The S&P 500 index chalked up its longest bull-market run on Friday, closing above its previous January high, as Federal Reserve Chairman Jerome Powell affirmed the U.S. central bank’s current pace of rate hikes.

The S&P had last reached a new closing high on Jan. 26, then retreated more than 10 percent, a correction that lasted until Feb. 8. Friday’s new closing high confirmed that the index’s bull run remained intact.

Speaking at a research symposium in Jackson Hole, Wyoming, Powell said the Fed’s gradual interest rate hikes were the best way to protect the economic recovery, maintain strong job growth and keep inflation under control. His comments did little to change market expectations of a rate hike in September and perhaps again in December.

The Street was reassured that Powell’s comments stayed in line with previous commentary from the Fed regarding policy. The latest economic data also raised investor sentiment.

Meanwhile, the Commerce Department reported that new orders for capital goods exceeded forecasts for the month of July, with shipment growth remaining strong.

For the week, the Dow Jones Industrial Average added 0.47 percent, the S&P gained 0.87 percent, and the Nasdaq was up 1.66 percent. The small-cap Russell 2000 index also advanced 0.5 percent to reach a new closing high.

A dip in the dollar after Powell’s comments helped lift materials and energy stocks as the prices of oil and metals rose. The S&P 500 materials sector was up 1.2 percent, the largest percentage gain among the 11 major S&P sectors.

Netflix rose 5.8 percent to add the most gains to the S&P 500 after SunTrust Robinson Humphrey upgraded its rating on the stock to “buy” and projected that third-quarter subscriber growth would match or beat Wall Street estimates.

Autodesk rose 15.3 percent, the last percentage gain among S&P 500 stocks, after the software maker’s quarterly results exceeded estimates.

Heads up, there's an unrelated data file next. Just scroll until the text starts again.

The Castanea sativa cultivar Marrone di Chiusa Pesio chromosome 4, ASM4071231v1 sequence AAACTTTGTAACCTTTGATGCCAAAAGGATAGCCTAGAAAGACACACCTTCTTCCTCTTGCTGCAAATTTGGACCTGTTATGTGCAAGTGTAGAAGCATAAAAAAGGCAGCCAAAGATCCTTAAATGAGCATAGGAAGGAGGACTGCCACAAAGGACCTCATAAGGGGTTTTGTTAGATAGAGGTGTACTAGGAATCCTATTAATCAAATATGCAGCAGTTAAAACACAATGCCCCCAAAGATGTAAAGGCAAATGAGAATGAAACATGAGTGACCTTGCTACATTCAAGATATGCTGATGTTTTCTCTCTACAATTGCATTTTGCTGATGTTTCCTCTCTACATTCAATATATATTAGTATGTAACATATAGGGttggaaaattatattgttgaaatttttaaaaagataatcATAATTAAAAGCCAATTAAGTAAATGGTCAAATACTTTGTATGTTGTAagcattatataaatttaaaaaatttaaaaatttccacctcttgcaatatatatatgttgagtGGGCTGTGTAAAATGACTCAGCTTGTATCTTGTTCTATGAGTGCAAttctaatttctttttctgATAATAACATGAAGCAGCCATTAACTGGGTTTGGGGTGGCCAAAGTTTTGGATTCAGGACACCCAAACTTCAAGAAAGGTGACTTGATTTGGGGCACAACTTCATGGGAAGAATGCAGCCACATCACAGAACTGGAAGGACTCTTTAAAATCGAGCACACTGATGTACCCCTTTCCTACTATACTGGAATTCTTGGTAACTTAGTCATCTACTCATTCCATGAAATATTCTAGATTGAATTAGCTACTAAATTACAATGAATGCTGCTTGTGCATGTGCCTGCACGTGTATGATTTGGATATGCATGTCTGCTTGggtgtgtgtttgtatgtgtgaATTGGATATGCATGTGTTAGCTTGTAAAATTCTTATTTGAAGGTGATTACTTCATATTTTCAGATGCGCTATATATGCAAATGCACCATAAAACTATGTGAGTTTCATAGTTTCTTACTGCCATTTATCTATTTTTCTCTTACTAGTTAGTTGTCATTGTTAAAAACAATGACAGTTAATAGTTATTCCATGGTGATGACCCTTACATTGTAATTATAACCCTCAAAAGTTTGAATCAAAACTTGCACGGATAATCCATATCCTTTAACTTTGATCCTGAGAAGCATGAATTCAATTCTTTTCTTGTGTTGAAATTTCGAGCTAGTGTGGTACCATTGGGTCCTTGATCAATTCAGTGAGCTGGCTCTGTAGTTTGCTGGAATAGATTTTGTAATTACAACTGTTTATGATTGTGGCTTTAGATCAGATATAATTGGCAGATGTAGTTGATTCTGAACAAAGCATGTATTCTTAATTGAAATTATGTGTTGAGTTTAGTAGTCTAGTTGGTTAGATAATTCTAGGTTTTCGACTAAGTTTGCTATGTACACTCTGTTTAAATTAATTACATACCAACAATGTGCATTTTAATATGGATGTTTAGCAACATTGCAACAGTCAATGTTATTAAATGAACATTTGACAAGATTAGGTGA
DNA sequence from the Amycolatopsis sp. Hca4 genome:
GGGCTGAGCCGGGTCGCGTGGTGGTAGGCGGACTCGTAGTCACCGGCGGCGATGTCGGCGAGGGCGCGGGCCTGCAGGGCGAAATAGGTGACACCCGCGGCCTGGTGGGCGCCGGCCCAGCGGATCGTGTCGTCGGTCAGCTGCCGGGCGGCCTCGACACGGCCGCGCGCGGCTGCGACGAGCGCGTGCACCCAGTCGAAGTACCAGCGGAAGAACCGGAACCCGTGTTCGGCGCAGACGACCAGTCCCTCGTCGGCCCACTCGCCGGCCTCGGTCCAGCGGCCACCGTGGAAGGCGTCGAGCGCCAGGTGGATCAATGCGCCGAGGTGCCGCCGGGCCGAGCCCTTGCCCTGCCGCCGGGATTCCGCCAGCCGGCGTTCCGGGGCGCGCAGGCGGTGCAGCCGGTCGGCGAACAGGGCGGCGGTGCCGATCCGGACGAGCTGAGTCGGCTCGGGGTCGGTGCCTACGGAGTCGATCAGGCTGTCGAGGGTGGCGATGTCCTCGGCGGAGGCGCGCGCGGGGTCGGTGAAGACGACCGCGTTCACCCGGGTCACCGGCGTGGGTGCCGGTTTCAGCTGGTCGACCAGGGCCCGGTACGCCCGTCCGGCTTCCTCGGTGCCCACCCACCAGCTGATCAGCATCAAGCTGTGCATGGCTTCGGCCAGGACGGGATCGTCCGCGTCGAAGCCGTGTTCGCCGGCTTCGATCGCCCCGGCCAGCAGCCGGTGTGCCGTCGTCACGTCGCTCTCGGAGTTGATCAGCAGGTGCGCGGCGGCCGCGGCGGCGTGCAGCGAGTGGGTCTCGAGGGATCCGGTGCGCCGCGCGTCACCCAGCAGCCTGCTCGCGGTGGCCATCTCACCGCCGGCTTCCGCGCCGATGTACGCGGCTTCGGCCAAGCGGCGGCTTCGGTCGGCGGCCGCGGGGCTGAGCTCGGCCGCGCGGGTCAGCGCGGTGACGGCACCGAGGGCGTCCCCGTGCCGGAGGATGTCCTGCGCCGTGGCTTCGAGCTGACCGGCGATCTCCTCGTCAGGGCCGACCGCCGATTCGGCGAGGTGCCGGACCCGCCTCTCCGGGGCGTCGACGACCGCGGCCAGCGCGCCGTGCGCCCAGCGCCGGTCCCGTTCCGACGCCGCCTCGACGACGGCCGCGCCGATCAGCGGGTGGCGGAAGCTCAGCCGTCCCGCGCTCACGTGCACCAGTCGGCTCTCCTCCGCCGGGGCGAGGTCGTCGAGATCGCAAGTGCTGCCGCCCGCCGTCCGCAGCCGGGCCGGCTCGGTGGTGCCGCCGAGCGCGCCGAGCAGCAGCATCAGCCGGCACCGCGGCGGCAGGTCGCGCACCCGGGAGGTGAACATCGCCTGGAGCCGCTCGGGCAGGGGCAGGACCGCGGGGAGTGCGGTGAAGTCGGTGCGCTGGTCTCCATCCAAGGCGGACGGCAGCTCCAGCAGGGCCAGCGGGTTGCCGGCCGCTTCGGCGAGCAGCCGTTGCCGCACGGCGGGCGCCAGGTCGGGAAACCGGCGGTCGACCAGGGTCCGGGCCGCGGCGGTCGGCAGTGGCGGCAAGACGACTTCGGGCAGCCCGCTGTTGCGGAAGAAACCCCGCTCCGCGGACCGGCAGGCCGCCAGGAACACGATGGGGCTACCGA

Gap and Foot Locker fell 8.6 percent and 9.2 percent, respectively, after the two retailers posted disappointing same-store sales.

Approximately 5.43 billion shares changed hands on the major domestic equity exchanges, as compared to the 6.28 billion share average over the past 20 trading days.

Durable Goods Orders Fall – Again

A a large decline in new contracts for passenger jets caused orders for durable goods to fall in July for the third time in four months. However, manufacturers, aside from Boeing, reported respectable results and business investment strengthened.

According to the Commerce Department, orders for durable goods, those products expected to last three or years,  fell 1.7 percent during July.

If you remove aircraft and automobiles, orders actually rose 0.2 percent to mark the sixth increase in a row. Transportation often exaggerates the ups and downs in orders because of lumpy demand from one month to the next.

Orders for commercial aircraft fell 34 percent

Boeing typically posts a huge increase in orders early in the summer after the industry’s annual airshow, followed by a lull. The airplane builder took in 233 orders in June and just 30 in July. Orders for fighter planes and other military aeronautics also sank, while those for autos and parts rose 3.5 percent, marking the second straight strong gain.

Orders also rose for primary metals, heavy machinery and computers.

Business investment accelerated in July despite festering uncertainty over recently imposed tariffs and the threat of more amid tense negotiations between the U.S. and other key trading partners.

So-called core orders rose 1.4 percent during July last month in the fourth straight gain. They are up a healthy 7.2 percent in the first seven months of 2018, compared with the same period a year ago.

The originally reported 0.8 percent, increase in orders in June was cut to a 0.7 percent.